3. 3. Hypertension 3  Leading risk factor for death and disability-adjusted life-years lost1  Systolic hypertension is the commonest form of hypertension in individuals aged 50 years and older2  Systematic review and large meta-analyses of placebo-controlled randomized clinical trials have shown that treating hypertension reduces risk of: Stroke by 35 to 40% Myocardial infarction by 15 to 25% Heart failure (by up to 64%)35 1. Lim SS et al. Lancet 2012;380:2224-60; 2. Franklin SS et al. Hypertension 2001;37:869-4 3. Chobanian AV et al. JAMA 2003;289:2560-72; 4. Neal B et al. Lancet 2000;356:1955-64; 5. Psaty BM et al. JAMA 1997;277:739-45
  4. 4. CONFIDENTIAL & PROPRIETARY—INTERNAL USE ONLY. STRATEGIES CONTAINED HEREIN ARE NOT NECESSARILY ENDORSED BY PFIZER SENIOR MANAGEMENT AND ARE SUBJECT TO FURTHER REVIEW BEFORE IMPLEMENTATION. Framingham Study: 6-year incidence of CHD by SBP and TC levels Kannel WB et al. Ann Intern Med 1961;55:33-50 4
  5. 5.  Mdm Wong 52-year-old, executive  Mother has hypertension in old age  Trying to eat less fatty food  Walks 30-40 minutes daily  Comes to see you at the clinic for upper respiratory tract infection Clinic BP: 156/93, repeated Comorbidities  High normal lipids  Not on meds  Had high BP during pregnancy
  6. 6. 6 How to take a proper office BP (Canadian CHEP Guideline 2016) Automated office BP equal to or better than manual BP Upper arm cuff with appropriate bladder size Lower cuff edge 3 cm above elbow crease, bladder centred over brachial artery Arm supported at level of the heart Quiet room (no rest period specified) No talking, no crossing of legs Take readings at 1 min and 2 min intervals
  7. 7.  better reflects true BP condition than office BP by separating from medical environment  Use for risk stratification:  Patients with high office BP but normal out-of-office BP (white-coat hypertension) have lower CV risk than patients with sustained hypertension  Patients with normal office BP but elevated out-of-office BP (masked hypertension) is frequently associated with CV risk factors and has increased risk of CV events  Close association with hypertension induced organ damage, especially left ventricular hypertrophy  Better prediction of CV morbidity and mortality than office BP 2013 European hypertension guidelines: ESH/ESC emphasize out-of-office BP measurement Mancia et al. J Hypertens 2013;31:1281-1357 7
  8. 8. Mortality with isolated and/or combined elevated office, home, and ambulatory BP – PAMELA study Pressioni Arteriose Monitorate e Loro Associazioni (PAMELA) Mancia et al. Hypertension 2006;47:846-853 8  Analysis of office, home, and ambulatory blood pressure in a population from Monza, Italy (n=2051) with outcomes of CV and non-CV death  69 CV and 233 all-cause deaths over 148 months  Increased home and 24-h BP had a greater risk of CV and all-cause death than increased office BP Incidence of CV and all-cause death and elevated BP over an average follow-up of 148 months.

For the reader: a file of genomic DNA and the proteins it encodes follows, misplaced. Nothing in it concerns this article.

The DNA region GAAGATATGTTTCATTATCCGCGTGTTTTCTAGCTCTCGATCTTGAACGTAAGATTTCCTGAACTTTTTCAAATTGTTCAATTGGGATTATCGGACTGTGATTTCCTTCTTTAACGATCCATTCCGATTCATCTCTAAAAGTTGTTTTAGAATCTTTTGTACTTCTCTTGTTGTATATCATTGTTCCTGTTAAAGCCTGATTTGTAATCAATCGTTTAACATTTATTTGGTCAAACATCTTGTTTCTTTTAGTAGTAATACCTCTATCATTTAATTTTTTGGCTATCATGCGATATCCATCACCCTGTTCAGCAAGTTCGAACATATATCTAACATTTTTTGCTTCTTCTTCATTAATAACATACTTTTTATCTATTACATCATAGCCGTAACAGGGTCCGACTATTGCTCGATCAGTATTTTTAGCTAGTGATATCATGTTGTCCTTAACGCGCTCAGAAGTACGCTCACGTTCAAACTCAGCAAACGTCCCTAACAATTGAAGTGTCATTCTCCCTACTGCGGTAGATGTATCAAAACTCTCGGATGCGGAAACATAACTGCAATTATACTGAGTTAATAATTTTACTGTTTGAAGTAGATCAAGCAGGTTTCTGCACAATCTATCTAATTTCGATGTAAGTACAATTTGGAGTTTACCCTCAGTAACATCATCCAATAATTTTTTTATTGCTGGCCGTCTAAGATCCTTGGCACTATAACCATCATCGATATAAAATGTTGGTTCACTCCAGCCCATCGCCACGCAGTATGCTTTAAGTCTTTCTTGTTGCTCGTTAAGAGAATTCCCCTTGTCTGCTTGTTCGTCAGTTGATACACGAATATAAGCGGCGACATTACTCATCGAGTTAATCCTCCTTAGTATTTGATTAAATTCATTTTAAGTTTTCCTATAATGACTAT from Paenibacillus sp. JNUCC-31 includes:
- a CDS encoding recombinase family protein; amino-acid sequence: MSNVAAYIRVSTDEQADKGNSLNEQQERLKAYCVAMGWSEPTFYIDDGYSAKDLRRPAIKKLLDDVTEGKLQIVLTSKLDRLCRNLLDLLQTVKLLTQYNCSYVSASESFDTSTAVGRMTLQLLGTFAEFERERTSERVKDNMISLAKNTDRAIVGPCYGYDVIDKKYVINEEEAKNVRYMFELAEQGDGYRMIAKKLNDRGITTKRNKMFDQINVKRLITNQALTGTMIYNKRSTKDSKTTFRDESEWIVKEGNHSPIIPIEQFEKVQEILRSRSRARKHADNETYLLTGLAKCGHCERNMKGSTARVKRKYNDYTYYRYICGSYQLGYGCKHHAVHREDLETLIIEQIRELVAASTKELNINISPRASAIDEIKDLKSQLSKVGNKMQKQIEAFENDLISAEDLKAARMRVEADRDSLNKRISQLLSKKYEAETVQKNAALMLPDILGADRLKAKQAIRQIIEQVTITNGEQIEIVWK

9. 9. Definitions of hypertension by office and out-of-office blood pressure Category Systolic (mmHg) Diastolic (mmHg) Office BP ≥140 and/or ≥90 Ambulatory BP Daytime (or awake) ≥135 and/or ≥85 Nighttime (or asleep) ≥120 and/or ≥70 24-h ≥130 and/or ≥80 Home BP ≥135 and/or ≥85 9 Mancia et al. J Hypertension 2013;31:1281-1357
  10. 10. “white-coat” effect and masked hypertension National Institute for Health and Clinical Excellence (NICE). Hypertension Clinical Guideline 127: http://www.nice.org.uk/guidance/cg127  White-coat effect: A discrepancy of more than 20/10 mmHg between clinic and average daytime ambulatory BP monitoring (ABPM) or average home BP monitoring (HBPM)  Masked hypertension: The converse of white-coat hypertension. Normal BP measurements in the office or clinic but episodes of elevated BP outside of the medical environment  For people identified as having a ‘white-coat effect’ or ‘masked hypertension’ consider daytime ABPM or HBPM as an adjunct to clinic BP measurements to monitor response to treatment 10
  11. 11. 11 • Usual duration is 24 hours • Ensure at least two measurements per hour during the person’s usual waking hours (for example, between 08:00 and 22:00). • Use the average value of at least 14 measurements taken during the person’s usual waking hours to confirm a diagnosis of hypertension • Recording is satisfactory if 70% of values are available • Diary on events likely to influence BP How to Read a 24-hour Ambulatory BP Report
  12. 12. 12Confidential & Proprietary – For Internal Use Only – Do Not Disseminate Without Approval Reference Values for Dipper Status <= 0% Reverse Dipper 0 to 10% Non-Dipper 10 to 15% Normal Dipper > 15% Extreme Dipper Calculation %Dip = (Average day SBP – Average night SBP) x 100% Average Day SBP
  13. 13. Kaplan-Meier curves reporting the cumulative incidence of cardiovascular events in the 4 categories of dipping pattern. Adjusted risk of cardiovascular events was increased in reverse dippers (P=0.031) and non dippers (P=0.003) when compared with dippers, whereas extreme dippers did not differ from dippers (P=0.73). Total mortality did not differ significantly across the dipping categories. Verdecchia P et al. Hypertension. 2012;60:34-42 BP dipping status predicts cardiovascular events 13
  14. 14. How to Monitor Home Blood Pressure Mancia et al. Hypertension 2006;47:846-853 14 o Two consecutive blood pressure measurements o at least 1 minute apart o Patient seated, without crossing legs, quiet environment o Measure twice daily, ideally in the morning and evening o at least 4 days, ideally for 7 days o Discard the measurements taken on the first day and use the average value of all the remaining measurements o Store in log book or memory equipped device o Possible advantage of telemonitoring